When this happens, the humidity reading will rise. When the temperature falls low enough, the humidity will reach 100% and condensation will begin to form on the glass and substrate.

We can quite literally squeeze the water right out of the air by lowering the temperature. So then, part of the key to controlling humidity is to control the temperature!


Dont Skimp! Be sure to purchase a quality thermostat or temperature controller for your terrarium!

Secondly, you need to consider your substrate. Choose a substrate that holds in moisture. A common choice is coco husk fiber. My favorite brand is Eco-Earth Plantation Soil.

This kind of soil will act as a slow release for water in your terrarium. This, in turn, will maintain the humidity and prevent rapid changes in the terrarium environment.

Lastly is ventilation. Proper ventilation will prevent mold and mildew from building up inside your terrarium. It also keeps your scorpion energized. Ventilation works in harmony with the slow-release action of the soil to help regulate the humidity as well.

The Scorpion Venom

One of the most exciting and, conversely, one of the most feared aspects of the scorpion hobby is the fact that all scorpions possess venom.

Some species give only a pin prick sting with little or no pain, while others are capable of killing a man within hours.

Whatever the species it is important to be able to understand how venom toxicity is described and what the scary numbers mean.


You may have come across the term LD50 in your research. LD50 (a.k.a. median lethal dose) is the term used to denote the toxicity of a substance. Let’s break it down.

LD stands for ‘Lethal Dose’ and 50 is the percentage of test subjects (most likely rats) that expired when subjected to a given dose. An LD50 value is normally expressed in milligrams per kilogram or mg/kg.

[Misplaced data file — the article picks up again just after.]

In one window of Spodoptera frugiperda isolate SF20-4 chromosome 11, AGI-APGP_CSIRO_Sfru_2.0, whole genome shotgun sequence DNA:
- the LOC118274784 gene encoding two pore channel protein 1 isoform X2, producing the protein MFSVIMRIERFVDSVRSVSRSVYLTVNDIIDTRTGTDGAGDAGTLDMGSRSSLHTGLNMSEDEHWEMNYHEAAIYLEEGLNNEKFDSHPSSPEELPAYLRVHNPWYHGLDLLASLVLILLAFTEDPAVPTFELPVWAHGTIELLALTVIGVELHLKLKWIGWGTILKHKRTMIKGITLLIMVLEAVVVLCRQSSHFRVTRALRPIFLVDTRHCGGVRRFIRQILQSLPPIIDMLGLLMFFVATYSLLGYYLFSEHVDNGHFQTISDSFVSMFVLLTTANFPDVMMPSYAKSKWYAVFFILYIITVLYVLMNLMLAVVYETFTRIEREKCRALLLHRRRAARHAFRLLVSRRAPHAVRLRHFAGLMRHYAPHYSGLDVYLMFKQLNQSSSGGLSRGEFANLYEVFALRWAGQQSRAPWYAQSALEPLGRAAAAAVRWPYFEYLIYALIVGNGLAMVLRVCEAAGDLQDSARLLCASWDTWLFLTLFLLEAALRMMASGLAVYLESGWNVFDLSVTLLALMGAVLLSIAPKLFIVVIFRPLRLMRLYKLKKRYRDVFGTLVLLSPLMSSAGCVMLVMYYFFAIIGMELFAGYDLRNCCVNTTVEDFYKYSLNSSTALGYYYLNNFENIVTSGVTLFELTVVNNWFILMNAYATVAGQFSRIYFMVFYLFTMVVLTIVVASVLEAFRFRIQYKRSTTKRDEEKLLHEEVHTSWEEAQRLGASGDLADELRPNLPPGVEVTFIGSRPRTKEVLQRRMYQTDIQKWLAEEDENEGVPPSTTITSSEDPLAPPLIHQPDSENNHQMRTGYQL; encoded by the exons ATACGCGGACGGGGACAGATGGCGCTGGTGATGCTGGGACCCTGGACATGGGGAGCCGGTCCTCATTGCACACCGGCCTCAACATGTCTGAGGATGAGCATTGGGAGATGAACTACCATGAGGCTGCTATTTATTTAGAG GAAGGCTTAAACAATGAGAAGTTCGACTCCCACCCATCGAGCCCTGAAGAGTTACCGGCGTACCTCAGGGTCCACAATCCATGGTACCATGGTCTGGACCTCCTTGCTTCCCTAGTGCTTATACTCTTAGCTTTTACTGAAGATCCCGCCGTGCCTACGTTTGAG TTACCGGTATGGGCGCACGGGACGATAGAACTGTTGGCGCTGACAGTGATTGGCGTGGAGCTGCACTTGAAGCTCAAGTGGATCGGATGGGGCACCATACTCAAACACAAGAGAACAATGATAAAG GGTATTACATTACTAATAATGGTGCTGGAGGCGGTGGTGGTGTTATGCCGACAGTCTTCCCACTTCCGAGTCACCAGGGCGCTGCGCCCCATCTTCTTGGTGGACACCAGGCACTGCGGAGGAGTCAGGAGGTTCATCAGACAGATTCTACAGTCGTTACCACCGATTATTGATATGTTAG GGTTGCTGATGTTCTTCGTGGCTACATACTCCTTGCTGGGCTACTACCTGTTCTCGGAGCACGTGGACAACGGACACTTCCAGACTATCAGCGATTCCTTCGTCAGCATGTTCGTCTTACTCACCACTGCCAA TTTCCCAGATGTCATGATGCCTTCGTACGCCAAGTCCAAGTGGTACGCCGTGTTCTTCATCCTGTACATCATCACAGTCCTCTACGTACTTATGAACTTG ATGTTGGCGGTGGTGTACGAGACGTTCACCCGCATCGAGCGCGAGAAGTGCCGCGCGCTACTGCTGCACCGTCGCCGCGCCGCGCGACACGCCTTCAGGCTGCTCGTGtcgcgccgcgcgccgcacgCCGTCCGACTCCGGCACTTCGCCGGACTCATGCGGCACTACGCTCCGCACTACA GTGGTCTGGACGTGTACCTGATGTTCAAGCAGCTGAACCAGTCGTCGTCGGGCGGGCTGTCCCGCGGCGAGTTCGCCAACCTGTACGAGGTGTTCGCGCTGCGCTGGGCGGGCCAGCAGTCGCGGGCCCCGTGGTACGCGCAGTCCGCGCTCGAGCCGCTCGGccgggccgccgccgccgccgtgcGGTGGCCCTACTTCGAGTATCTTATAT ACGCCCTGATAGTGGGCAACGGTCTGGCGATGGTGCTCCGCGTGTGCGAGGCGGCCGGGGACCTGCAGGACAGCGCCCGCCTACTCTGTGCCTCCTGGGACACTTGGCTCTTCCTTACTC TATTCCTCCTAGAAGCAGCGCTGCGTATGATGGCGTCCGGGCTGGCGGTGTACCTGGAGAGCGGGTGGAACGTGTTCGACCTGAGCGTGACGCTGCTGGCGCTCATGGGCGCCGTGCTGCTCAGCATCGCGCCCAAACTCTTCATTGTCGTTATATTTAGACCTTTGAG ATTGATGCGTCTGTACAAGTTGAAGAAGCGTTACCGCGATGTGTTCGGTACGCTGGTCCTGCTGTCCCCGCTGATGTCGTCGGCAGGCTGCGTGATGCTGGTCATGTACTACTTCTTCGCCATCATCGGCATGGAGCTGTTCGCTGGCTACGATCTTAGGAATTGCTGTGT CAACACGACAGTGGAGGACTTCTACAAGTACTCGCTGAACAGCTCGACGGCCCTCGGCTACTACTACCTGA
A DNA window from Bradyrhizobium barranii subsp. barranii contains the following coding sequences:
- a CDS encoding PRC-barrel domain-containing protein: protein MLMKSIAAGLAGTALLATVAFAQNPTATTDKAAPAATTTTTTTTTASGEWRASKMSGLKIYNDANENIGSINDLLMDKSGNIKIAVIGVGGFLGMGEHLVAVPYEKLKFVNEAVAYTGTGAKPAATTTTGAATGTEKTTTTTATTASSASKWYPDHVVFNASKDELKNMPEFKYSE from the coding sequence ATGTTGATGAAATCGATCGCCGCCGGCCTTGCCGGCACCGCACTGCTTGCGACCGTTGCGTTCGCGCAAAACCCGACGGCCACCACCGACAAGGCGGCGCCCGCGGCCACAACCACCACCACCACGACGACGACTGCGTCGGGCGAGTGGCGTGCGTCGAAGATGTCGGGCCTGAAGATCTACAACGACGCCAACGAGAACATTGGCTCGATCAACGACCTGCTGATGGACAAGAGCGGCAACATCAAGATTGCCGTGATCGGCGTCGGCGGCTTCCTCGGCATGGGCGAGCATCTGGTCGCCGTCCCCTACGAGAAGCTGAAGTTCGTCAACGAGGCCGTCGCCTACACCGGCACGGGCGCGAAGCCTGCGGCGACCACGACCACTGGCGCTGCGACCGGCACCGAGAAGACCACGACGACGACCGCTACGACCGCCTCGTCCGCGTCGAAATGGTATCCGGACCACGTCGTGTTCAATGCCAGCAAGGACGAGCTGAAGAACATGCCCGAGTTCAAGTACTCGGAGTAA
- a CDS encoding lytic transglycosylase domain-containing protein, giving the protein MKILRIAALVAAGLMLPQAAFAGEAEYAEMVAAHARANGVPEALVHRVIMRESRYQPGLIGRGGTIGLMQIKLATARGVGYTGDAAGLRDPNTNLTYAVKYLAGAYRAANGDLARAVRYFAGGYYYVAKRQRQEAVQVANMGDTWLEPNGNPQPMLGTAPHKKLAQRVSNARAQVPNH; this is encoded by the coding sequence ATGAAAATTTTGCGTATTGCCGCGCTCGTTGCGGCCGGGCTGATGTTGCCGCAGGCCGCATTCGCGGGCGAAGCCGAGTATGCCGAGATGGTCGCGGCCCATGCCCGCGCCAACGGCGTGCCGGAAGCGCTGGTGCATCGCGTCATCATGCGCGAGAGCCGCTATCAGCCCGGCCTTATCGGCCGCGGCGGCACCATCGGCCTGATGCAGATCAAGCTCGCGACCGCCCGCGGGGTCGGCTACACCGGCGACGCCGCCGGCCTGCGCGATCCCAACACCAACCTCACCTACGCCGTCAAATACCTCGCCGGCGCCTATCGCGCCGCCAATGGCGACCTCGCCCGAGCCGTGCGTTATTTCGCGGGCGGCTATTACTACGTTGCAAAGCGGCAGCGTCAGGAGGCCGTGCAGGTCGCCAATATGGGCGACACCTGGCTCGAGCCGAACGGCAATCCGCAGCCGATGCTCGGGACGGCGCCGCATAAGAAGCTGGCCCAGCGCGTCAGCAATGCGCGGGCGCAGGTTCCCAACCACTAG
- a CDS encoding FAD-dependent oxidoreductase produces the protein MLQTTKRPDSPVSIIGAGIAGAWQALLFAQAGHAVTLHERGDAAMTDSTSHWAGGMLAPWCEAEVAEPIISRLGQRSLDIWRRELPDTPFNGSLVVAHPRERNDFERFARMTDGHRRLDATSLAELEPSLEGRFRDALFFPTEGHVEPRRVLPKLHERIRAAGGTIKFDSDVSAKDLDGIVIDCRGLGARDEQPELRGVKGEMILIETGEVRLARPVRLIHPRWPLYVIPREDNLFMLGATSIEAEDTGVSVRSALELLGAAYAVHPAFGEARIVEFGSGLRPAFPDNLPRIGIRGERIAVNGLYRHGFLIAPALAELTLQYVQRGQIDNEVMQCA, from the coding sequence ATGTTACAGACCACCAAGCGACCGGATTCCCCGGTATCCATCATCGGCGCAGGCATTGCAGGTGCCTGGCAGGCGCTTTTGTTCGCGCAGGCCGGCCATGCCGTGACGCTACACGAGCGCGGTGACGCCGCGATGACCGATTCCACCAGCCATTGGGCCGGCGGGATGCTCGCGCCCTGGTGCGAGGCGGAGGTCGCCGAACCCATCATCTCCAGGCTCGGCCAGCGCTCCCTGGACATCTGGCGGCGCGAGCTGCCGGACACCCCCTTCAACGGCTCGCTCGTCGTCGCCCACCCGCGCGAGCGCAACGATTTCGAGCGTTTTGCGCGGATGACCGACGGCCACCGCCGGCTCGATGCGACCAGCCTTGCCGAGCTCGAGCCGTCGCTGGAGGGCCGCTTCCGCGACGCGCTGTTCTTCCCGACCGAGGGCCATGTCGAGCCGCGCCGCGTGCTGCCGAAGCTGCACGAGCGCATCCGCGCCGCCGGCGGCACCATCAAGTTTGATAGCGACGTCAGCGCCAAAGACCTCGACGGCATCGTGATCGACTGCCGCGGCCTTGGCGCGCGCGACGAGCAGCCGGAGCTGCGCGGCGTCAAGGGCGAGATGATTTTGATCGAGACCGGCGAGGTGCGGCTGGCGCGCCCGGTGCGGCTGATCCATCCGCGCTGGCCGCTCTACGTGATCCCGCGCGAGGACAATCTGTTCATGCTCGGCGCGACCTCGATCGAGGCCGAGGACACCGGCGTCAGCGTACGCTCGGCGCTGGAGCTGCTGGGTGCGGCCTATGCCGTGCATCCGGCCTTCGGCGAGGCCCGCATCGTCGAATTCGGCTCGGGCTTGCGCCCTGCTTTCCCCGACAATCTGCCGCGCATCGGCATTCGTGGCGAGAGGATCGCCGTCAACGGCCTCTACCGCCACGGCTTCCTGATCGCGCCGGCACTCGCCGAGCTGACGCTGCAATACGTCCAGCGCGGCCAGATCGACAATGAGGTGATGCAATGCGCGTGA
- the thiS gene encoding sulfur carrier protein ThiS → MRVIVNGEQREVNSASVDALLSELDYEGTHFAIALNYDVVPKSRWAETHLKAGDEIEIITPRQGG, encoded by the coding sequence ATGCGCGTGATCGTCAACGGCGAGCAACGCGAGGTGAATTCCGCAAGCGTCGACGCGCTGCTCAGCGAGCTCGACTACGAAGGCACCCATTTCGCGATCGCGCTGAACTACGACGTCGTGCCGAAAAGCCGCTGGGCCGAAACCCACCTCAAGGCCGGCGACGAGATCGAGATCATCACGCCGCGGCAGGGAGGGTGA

The LD50 value system is good for comparing different toxins. However, it does not accurately reflect how a human will react to envenomation. Therefore, LD50 values cannot be used to judge whether or not you will die from being stung. There are other tests that exist that are designed to measure the toxicity of a substance.

The fixed dose procedure (FDP) and the acute toxic class (ATC) are also similar testing methods to LD50. These, too, are not to be trusted because they focus on animal trials. Different species respond differently to a toxin. So, it would be fool hardy to accept the reaction of a rodent as an acceptable frame of reference to judge your chances of survival.

Another factor to consider is that not all venoms work the same way. Some venom types are neurotoxins, affecting the nervous system. Others form enzyme inhibitors which can affect the brain’s ability to control the heart for example. Each scorpion is different and therefore wields a different “weapon”.

Finally, you must consider that different people react differently to envenomation. Children and elderly people are at greater risk. Of equal concern is the possibility of allergic reaction which can cause anaphylactic shock and can result in death.

If you take nothing else away from this article, know that scorpions can be very dangerous. There is no room for carelessness. Cultivate deep respect for these beautiful and amazing creatures.


Many beginners fall into the trap of going cheap on equipment, and as a result, they end up with mold issues, their scorpion may have problems molting and the keeper just can’t keep the environment readings stable.

Understanding the principles of humidity and the interacting elements can help beginners to break free from these problems and reach the truly enjoyable realm of the scorpion hobby.